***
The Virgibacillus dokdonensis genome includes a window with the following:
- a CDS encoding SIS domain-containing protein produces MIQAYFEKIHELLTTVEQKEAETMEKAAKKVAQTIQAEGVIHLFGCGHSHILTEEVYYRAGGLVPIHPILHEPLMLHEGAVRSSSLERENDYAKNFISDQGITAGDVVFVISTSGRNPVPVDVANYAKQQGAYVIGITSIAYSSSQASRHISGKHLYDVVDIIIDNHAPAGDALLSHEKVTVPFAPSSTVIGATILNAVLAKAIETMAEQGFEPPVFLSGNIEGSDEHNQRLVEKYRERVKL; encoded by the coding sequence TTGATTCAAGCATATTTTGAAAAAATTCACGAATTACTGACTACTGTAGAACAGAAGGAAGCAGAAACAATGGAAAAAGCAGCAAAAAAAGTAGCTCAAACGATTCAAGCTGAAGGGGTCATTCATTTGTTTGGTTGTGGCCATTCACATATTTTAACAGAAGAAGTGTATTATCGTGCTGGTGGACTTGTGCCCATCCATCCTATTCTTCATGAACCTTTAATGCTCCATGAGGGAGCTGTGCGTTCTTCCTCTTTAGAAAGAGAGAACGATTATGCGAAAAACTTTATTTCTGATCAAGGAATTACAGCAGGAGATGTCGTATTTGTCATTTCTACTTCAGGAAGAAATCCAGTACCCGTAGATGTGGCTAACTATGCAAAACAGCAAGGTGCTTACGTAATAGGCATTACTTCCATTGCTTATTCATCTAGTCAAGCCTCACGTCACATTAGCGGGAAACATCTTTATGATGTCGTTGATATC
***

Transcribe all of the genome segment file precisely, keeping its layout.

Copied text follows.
The Virgibacillus dokdonensis genome includes a window with the following:
- a CDS encoding SIS domain-containing protein produces MIQAYFEKIHELLTTVEQKEAETMEKAAKKVAQTIQAEGVIHLFGCGHSHILTEEVYYRAGGLVPIHPILHEPLMLHEGAVRSSSLERENDYAKNFISDQGITAGDVVFVISTSGRNPVPVDVANYAKQQGAYVIGITSIAYSSSQASRHISGKHLYDVVDIIIDNHAPAGDALLSHEKVTVPFAPSSTVIGATILNAVLAKAIETMAEQGFEPPVFLSGNIEGSDEHNQRLVEKYRERVKL; encoded by the coding sequence TTGATTCAAGCATATTTTGAAAAAATTCACGAATTACTGACTACTGTAGAACAGAAGGAAGCAGAAACAATGGAAAAAGCAGCAAAAAAAGTAGCTCAAACGATTCAAGCTGAAGGGGTCATTCATTTGTTTGGTTGTGGCCATTCACATATTTTAACAGAAGAAGTGTATTATCGTGCTGGTGGACTTGTGCCCATCCATCCTATTCTTCATGAACCTTTAATGCTCCATGAGGGAGCTGTGCGTTCTTCCTCTTTAGAAAGAGAGAACGATTATGCGAAAAACTTTATTTCTGATCAAGGAATTACAGCAGGAGATGTCGTATTTGTCATTTCTACTTCAGGAAGAAATCCAGTACCCGTAGATGTGGCTAACTATGCAAAACAGCAAGGTGCTTACGTAATAGGCATTACTTCCATTGCTTATTCATCTAGTCAAGCCTCACGTCACATTAGCGGGAAACATCTTTATGATGTCGTTGATATC